Arlene Farkas’ River House Duplex Finds Another Buyer…But Will the Board Approve?

A contract has been signed on the River House duplex that Arlene Farkas has been trying to get rid of for decades.

The living room; we're pretty sure the floral pillows are new.
The living room; we’re pretty sure the floral pillows are new.

Arlene Farkas has been trying to move on from her five-bedroom River House duplex for decades. Literally decades. After slogging through an extremely extended divorce with department store heir  Bruce Farkas—who was discovered to also be married to his secretary, a deception that The Times reported was revealed when children from both relationships were sent to the same private school—Ms. Farkas finally listed the 435 East 52nd Street spread in 2003.

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River House's location is, as ever, among its loveliest features but also its least convenient.
River House’s location is, as ever, among its loveliest features and also its least convenient.

Twelve years later, it’s still in her possession. There’s been price cut of nearly a half, a bankruptcy filing to prevent the court from seizing it, and a would-be savior in the form of the French ambassador, who wanted to buy the place for $7.8 million but was sent packing by River House’s notoriously snooty board last summer. His departure was swiftly (and dramatically) followed by a foreclosure scare.

But now the grand duplex, currently listed with Douglas Elliman’s Richard SteinbergMatthew Slosar and Nicholas Lacher for $8.95 million, is in contract once again. (Mr. Steinberg confirmed that a contract had indeed been inked; but declined to comment further.) And maybe maybe this time Ms. Farkas will have some luck selling it. Lord knows she certainly deserves a little.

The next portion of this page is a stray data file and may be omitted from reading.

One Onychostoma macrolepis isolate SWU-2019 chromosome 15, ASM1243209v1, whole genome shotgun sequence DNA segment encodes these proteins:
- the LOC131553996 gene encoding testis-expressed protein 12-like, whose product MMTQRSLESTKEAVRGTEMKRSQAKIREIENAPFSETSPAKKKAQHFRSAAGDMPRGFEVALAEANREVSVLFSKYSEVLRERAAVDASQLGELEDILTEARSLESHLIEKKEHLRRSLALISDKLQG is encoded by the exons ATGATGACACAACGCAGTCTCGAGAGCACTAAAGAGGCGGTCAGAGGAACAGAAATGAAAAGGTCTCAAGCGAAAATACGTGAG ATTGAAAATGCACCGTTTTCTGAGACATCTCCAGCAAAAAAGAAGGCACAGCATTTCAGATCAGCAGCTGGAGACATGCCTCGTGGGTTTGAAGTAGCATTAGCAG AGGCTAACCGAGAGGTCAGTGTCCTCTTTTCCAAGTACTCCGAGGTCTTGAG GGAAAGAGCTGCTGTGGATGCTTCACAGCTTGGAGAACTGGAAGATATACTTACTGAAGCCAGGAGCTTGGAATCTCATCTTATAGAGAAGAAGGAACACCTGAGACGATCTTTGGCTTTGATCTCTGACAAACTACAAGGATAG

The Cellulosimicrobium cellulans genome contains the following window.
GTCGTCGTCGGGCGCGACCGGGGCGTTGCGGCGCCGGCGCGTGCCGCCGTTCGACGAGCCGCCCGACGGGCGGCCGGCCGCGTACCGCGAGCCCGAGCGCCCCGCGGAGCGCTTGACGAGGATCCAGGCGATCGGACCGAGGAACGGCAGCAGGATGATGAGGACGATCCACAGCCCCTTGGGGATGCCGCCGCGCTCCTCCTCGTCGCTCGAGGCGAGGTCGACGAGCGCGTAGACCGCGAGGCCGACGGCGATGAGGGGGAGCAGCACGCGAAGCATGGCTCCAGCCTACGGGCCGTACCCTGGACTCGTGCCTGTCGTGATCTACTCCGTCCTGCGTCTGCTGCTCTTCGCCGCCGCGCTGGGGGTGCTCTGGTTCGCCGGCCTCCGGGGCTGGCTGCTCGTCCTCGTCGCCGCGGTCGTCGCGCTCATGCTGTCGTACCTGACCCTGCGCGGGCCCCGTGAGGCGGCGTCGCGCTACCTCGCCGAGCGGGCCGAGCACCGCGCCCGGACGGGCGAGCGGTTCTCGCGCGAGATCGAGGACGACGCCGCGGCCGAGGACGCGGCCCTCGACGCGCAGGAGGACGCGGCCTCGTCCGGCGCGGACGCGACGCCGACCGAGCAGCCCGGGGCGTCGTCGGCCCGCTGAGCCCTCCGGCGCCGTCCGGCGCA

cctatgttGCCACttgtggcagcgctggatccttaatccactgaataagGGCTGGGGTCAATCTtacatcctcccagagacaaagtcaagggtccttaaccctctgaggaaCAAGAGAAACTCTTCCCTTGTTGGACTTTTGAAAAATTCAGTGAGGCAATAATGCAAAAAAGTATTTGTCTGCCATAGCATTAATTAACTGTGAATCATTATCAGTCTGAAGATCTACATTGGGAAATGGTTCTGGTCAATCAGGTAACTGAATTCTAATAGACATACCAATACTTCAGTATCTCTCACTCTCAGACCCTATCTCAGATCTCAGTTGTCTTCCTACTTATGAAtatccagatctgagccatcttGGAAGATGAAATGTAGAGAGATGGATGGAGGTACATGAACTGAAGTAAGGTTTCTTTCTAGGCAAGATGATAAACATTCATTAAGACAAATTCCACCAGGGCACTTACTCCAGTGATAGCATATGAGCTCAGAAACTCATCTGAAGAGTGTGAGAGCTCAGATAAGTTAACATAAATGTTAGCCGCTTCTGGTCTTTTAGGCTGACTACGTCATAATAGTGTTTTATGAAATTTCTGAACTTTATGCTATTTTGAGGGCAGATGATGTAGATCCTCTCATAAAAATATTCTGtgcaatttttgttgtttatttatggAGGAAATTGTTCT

“Really it’s in everyone’s best interest that she sell the space,” sniffed one broker when we called to chat about the pending deal.

Still, there’s the matter of getting by the board, which was, at the time of the French ambassador turn down, in the midst of a somewhat bumpy campaign to soften its spiky image.

The dining room has a more contemporary flavor.
The dining room has a more contemporary flavor.

“It would have been such a coup for River House,” broker Nikki Field of Sotheby’s International Realty, who had the listing, lamented to the Observer after the snub. “We were thrilled that the French government, which had been a 35-year resident at 740 Park—arguably one of the finest buildings in the city—was considering this residence. It was a win for everyone.”

But another broker pointed out that the Farkas’ apartment shares a tiny elevator landing with the neighboring co-op, whose occupant made the fuss, suggesting that the cold shoulder might not have been so unreasonable. After all, the board has, of late, admitted an actress. 

The apartment, which still has many of the trappings of late-70s opulence bestowed long ago by interior designer Valerian Rylance (chocolate brown velvet walls, etched stainless steel floors), looks to have a few slightly more contemporary touches since last we saw it (we see some floral throw pillows on the magnificent velvet couches). The price was similarly modernized from summer 2014, hoisted from $8 million, to $8.95 million.

In any event, we should know what the situation is soon, as Streeteasy indicates that the contract was signed mid-September, and board president John Allison was recently quoted in The Times touting a new policy (part of River House’s friendlier image) of “getting back to people in less than 30 days” rather than the three to six months it used to take.

Arlene Farkas’ River House Duplex Finds Another Buyer…But Will the Board Approve?